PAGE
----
Praying Terrifying Prayers
An opportunity to serve Christ and his church came my way but I wanted to look the other way. I was terrified to even consider praying about it.
Why do we do this? How does it happen?
As Christians we know that transformation is embedded into the fabric of our identity. We are told by Paul to continually have our minds renewed by the truth of Scripture:
Do not be conformed to this world, but be transformed by the renewal of your mind (Rom. 12:2a)
Our will has to be one of most difficult areas of renewal. We conceptually understand the truth that Christ is Lord and it is his will that we are to salute and submit to; however, it is the practical application of this truth that plagues us all. There is a regrettable gap between knowing and doing. I call this the “Lordship-gap.” This gap is seen vividly in the area of prayer.
In my circumstance I was serving in a church as an Assistant Pastor. The elders asked that I prayerfully consider being sent to plant a church about 20 miles south of our current location. To be honest, I did not want to do it. I did not want to go and I did not want to pray about it. To my shame, I was living in the midst of this Lordship-gap.
As Christians we do this in other areas as well. We know we should love that seemingly unlovely person—but we don’t. We know we should pursue reconciliation—but we don’t. We know we should talk to our neighbor about Jesus—but we don’t. We know that we should be more intentional about building others up in the grace of Christ—but we don’t. This is a Lordship-gap. We salute Christ’s authority conceptually but deny it practically.
What is the solution? Ironically, it is looking at the Lord himself. Perhaps there is no better place to deal with the issue of aligning our minds, hearts, and lives with God’s than the Garden of Gethsemane. You know the scene; Jesus is laying prostrate on the cold Palestinian ground while his disciples are asleep under the blanket of the night sky. The Son of God is emotionally, physically, and spiritually drained. Luke tells us that this torment was so deep that he was literally sweating drops of blood (Lk. 22:44). The pending cup of undiluted, fully fermented divine wrath was set before him. It was now his hour to serve sinners like you and me. And he prayed. He brings his fully knotted rope of a heart to be untied before his Father in prayer. Remember what he prayed?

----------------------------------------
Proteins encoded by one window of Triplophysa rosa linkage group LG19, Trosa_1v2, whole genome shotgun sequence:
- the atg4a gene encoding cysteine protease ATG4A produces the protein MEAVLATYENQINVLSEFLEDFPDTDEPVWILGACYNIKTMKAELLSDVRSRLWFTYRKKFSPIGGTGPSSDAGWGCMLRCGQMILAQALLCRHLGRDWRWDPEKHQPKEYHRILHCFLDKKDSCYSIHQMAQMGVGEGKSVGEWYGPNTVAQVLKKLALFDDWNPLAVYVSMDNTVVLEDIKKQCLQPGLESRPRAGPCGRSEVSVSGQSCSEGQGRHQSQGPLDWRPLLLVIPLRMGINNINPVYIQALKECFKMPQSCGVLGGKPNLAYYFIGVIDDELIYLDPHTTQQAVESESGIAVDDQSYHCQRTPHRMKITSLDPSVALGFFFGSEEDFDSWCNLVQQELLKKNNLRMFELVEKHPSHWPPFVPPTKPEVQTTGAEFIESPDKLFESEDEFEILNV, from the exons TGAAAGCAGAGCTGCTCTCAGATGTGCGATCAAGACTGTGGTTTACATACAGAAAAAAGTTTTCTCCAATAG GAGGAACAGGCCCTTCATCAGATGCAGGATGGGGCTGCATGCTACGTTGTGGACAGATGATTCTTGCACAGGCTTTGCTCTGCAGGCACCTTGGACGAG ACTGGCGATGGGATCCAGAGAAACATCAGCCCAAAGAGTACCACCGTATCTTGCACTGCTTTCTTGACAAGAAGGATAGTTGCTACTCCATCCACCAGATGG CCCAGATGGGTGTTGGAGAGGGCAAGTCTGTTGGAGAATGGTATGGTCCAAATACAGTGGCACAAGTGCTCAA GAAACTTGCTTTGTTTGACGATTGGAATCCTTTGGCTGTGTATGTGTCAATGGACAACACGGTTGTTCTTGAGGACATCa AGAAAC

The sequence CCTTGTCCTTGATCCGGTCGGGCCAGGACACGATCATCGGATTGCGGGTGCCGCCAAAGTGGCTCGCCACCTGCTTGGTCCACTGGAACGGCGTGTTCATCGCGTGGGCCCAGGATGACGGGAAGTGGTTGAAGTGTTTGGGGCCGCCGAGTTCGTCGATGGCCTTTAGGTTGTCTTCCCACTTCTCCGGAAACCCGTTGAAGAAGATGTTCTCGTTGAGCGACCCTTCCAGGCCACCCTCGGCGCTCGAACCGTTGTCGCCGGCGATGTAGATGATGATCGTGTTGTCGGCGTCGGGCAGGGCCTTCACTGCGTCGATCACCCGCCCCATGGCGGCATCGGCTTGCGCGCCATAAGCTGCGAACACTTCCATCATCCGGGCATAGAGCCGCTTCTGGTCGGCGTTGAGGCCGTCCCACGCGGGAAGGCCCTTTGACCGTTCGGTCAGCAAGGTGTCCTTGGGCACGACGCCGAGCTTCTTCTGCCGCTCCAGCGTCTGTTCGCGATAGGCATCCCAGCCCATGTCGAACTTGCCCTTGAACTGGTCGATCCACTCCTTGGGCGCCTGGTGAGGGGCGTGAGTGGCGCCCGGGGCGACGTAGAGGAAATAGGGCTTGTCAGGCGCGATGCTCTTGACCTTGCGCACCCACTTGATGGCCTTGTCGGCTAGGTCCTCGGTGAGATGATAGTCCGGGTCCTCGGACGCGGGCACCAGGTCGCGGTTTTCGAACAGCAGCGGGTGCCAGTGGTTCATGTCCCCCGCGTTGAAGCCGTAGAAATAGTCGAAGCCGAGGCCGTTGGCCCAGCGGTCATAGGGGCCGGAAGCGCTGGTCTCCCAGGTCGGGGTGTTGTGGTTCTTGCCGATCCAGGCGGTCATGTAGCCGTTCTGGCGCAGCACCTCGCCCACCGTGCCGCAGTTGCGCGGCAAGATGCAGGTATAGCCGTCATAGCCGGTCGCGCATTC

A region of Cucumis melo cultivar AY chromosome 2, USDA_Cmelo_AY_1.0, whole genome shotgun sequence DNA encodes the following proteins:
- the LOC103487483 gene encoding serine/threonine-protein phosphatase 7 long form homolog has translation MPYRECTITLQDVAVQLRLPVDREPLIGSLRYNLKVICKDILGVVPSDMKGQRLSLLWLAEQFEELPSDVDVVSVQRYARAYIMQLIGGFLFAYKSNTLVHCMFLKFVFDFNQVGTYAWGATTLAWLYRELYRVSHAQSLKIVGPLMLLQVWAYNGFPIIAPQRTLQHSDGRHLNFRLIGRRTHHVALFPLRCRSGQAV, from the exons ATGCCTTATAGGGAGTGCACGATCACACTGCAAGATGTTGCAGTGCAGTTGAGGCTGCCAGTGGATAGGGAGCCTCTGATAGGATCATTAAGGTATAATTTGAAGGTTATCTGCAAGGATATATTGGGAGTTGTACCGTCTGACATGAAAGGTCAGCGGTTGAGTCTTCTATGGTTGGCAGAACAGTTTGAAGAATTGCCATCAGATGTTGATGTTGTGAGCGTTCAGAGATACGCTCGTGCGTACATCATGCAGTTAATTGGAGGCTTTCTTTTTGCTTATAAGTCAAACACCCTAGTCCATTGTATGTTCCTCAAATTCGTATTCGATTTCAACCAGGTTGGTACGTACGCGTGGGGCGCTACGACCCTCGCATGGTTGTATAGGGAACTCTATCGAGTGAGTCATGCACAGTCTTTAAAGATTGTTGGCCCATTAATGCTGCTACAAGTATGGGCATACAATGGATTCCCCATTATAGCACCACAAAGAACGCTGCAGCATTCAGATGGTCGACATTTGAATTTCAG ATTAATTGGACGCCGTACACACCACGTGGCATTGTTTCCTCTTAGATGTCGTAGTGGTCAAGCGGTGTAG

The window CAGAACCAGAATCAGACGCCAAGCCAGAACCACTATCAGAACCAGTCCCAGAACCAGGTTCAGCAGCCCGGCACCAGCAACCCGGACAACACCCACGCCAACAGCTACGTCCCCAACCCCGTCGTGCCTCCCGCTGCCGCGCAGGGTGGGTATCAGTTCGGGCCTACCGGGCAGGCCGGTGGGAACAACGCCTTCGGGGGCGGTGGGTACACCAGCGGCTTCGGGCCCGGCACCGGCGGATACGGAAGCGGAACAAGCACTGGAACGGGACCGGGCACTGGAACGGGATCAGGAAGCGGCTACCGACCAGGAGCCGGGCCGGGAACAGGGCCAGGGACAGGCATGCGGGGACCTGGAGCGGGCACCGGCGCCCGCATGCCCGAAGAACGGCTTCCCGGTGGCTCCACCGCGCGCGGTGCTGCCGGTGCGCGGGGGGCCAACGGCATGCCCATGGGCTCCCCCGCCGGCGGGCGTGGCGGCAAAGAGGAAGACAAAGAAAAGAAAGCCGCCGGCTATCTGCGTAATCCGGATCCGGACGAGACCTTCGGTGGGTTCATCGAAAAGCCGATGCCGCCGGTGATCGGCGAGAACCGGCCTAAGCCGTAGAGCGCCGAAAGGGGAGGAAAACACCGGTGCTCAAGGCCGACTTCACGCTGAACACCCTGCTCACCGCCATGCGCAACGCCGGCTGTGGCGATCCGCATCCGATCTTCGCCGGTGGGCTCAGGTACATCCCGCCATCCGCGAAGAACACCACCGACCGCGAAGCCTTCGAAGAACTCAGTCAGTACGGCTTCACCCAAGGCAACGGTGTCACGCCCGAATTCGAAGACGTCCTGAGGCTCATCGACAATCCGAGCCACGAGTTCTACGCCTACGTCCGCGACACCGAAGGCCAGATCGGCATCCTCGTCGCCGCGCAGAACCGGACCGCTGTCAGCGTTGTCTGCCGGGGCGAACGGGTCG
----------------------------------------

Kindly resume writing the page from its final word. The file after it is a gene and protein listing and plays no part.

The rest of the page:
“Father, if you are willing, remove this cup from me. Nevertheless, not my will, but yours be done.” (Lk. 22:42)
When we see the Lord of glory pleading for God’s will to be done, even in the face of his own darkest hour, we know that we have found our model. Peter reminds us that we are to follow Jesus in this as he kept entrusting himself to the one who judges righteously (1 Pt. 2:23). We don’t simply salute Christ’s Lordship conceptually (with our minds only) but practically (with our hearts and wills).
In addition to the model for our prayers, we have the motivation. Christ actually did drink that cup. He did die for us. He purchased us for God (Rv. 5.9). We know that since God did not spare Jesus but delivered him up for us all then he will, with him, graciously give us all things (Rm. 8:32). This motivates us to pray terrifying prayers.
With my own reluctance I had to pray that terrifying prayer. I had to come to the point of Christian obedience when I said, “Father, not my will but yours be done.” That is hard, but it is right and good. In and through praying, God brought me to a place where his will actually became my will. I wanted to plant the church. I wanted to move. I wanted to go and serve different people in a different area. God did that.
This is the work of transformation in the life of the Christian. God the Holy Spirit continues to work, narrowing that Lordship-gap and bringing joyful obedience. What is it for you today? What area of your life does God need to deal with? How about honestly seeking the Lord in prayer? Begin like this: “Our Father who is in heaven, hallowed be your name….Not my will but yours be done.” This is bound to joyfully and profoundly transform us.
Erik Raymond is pastor at Emmaus Bible Church in Omaha, Nebraska, and he writes regularly at his blog, Ordinary Pastor.